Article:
Now in his second term as representative for the 7th Congressional District, Alabama Cong. Artur Davis says the key to economic development near the state line is working together in more ways than one.
"West Alabama and east Mississippi have the exact same problems and the exact same issues. We've got to get past party lines. There's no "D" or "R" written around economic development. We've got to find ways to draw the best of industry in our two regions. We've got to find ways to draw on the best of government in our two regions."
In drawing the best of government, Davis says building relationships is the first step.
"Certainly, Cong. Chip Pickering and I regularly have conversations about transportation issues and economic development issues and we're going to continue to build on that relationship."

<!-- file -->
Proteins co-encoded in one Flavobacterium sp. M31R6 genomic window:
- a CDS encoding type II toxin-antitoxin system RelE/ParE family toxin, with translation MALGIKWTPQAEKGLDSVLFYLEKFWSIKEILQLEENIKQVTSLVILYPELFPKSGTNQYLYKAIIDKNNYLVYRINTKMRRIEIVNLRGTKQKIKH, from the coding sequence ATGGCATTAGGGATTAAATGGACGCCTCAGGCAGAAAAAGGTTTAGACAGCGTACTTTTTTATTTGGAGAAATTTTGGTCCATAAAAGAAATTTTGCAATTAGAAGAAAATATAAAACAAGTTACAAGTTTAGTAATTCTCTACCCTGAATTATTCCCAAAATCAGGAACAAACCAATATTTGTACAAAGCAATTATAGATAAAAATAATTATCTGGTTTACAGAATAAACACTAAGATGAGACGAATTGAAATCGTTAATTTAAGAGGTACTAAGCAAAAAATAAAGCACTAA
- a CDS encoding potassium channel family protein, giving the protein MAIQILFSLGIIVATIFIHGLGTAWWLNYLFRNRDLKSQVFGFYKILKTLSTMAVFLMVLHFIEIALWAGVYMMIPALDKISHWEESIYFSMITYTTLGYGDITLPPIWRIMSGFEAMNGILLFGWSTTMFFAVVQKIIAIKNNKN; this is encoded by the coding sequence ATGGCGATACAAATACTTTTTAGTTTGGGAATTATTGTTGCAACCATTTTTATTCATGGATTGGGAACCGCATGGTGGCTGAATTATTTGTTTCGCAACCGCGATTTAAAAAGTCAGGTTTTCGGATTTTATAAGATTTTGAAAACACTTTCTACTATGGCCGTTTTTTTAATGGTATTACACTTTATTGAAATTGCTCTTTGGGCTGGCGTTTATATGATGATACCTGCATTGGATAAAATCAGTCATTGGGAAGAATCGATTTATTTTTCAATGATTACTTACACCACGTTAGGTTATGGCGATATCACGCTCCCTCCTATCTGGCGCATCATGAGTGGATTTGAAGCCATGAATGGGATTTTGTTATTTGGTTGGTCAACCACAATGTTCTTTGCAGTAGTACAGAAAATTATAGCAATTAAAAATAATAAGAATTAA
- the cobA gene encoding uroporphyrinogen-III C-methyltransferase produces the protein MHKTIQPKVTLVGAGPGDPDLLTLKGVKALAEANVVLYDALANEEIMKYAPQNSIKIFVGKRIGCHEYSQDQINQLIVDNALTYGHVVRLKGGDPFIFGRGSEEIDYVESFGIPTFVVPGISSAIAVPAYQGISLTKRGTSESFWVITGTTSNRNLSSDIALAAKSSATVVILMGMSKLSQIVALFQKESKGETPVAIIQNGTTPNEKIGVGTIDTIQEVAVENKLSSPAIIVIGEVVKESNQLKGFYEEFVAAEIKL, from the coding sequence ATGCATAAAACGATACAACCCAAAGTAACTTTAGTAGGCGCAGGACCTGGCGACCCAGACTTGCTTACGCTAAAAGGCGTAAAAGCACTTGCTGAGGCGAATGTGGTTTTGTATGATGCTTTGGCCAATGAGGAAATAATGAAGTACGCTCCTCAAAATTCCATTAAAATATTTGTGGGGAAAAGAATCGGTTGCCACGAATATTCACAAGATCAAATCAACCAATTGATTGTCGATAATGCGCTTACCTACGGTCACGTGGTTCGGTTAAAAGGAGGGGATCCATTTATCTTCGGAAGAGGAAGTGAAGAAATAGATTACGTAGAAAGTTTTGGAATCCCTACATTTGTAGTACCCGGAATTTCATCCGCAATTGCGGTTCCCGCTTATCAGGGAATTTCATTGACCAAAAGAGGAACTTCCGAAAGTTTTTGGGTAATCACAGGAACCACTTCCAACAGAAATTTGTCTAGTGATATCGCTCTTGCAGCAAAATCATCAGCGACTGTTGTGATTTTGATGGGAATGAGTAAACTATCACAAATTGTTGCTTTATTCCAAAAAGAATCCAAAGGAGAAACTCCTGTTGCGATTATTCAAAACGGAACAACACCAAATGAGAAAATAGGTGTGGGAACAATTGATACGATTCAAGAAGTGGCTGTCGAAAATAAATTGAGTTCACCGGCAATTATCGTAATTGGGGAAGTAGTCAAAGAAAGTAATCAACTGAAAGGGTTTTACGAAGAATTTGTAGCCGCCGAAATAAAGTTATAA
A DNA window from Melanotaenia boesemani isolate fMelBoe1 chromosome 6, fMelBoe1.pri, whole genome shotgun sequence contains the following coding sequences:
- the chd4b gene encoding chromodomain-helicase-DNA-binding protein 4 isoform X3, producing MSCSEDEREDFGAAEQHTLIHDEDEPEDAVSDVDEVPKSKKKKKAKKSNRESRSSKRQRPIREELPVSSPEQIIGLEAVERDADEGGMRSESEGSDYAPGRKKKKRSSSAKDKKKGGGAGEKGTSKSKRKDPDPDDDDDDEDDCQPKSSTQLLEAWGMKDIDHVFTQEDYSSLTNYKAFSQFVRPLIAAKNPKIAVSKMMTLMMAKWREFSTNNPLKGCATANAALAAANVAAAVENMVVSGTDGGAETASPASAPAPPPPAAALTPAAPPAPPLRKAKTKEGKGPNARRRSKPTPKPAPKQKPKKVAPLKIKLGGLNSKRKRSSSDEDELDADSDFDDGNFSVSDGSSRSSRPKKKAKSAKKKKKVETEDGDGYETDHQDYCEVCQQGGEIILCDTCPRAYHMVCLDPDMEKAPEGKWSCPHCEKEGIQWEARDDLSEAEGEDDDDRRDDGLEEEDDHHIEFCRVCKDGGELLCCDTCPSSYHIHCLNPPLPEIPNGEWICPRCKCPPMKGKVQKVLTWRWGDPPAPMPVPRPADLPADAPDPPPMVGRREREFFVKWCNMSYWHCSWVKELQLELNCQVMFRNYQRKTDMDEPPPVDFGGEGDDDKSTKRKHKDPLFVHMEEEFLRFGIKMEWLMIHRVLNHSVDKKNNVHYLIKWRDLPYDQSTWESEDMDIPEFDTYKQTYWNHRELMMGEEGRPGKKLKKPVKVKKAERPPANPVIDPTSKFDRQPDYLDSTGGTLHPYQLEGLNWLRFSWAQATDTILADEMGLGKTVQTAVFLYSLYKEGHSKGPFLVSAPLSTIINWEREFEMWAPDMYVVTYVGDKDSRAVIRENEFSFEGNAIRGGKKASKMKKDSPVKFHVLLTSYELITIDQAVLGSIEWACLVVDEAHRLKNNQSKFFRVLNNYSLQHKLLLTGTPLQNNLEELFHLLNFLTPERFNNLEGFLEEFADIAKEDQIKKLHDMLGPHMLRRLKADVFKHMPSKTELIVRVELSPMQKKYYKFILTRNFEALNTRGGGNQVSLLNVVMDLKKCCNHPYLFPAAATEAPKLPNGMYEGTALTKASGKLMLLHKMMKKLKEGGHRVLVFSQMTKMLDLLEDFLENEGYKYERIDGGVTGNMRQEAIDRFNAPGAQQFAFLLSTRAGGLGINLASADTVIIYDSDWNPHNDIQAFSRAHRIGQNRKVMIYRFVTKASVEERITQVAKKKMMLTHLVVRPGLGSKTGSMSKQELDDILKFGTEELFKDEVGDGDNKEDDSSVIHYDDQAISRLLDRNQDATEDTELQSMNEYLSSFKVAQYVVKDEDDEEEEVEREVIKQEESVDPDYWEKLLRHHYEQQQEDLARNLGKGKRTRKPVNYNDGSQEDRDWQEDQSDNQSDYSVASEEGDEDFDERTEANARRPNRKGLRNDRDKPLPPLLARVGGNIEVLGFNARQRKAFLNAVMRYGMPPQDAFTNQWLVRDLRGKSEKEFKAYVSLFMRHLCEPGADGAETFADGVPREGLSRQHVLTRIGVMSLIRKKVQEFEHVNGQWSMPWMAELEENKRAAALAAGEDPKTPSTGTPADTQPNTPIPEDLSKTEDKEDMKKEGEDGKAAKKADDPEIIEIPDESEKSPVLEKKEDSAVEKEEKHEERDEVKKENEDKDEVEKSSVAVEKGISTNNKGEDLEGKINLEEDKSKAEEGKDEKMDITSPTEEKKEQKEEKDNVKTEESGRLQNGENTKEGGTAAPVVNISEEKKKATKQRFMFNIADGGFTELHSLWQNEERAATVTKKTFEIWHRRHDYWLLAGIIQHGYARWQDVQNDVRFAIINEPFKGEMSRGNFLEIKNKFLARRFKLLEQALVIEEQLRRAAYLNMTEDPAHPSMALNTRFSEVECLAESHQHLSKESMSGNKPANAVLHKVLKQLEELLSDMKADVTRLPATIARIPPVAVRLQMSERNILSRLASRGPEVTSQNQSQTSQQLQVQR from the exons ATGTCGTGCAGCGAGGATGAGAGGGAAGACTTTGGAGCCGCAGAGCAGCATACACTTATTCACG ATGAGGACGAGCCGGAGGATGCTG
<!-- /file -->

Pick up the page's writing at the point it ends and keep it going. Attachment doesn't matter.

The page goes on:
As state lawmakers in Mississippi and Alabama continue to work on possible legislation and bylaws for a proposed alliance between the two states, Davis says its important for business leaders and residents as a whole to show strong support for the effort.
"We've got to find ways to realize that the Black Belt and the Delta have a real stake in working together to recruit industry, working together to build a job base and working together to move our respected states forward."
Meanwhile, once terms for the Mississippi-Alabama Alliance pass in both states' legislative bodies, economic development officials say the real work can start. Once this happens they say that work can begin on trying to lure a major industry to a mega site near the state line area. If all goes well, it's projected that the guidelines for the alliance could be approved in both Mississippi and Alabama during this regular legislative session, which ends late this spring.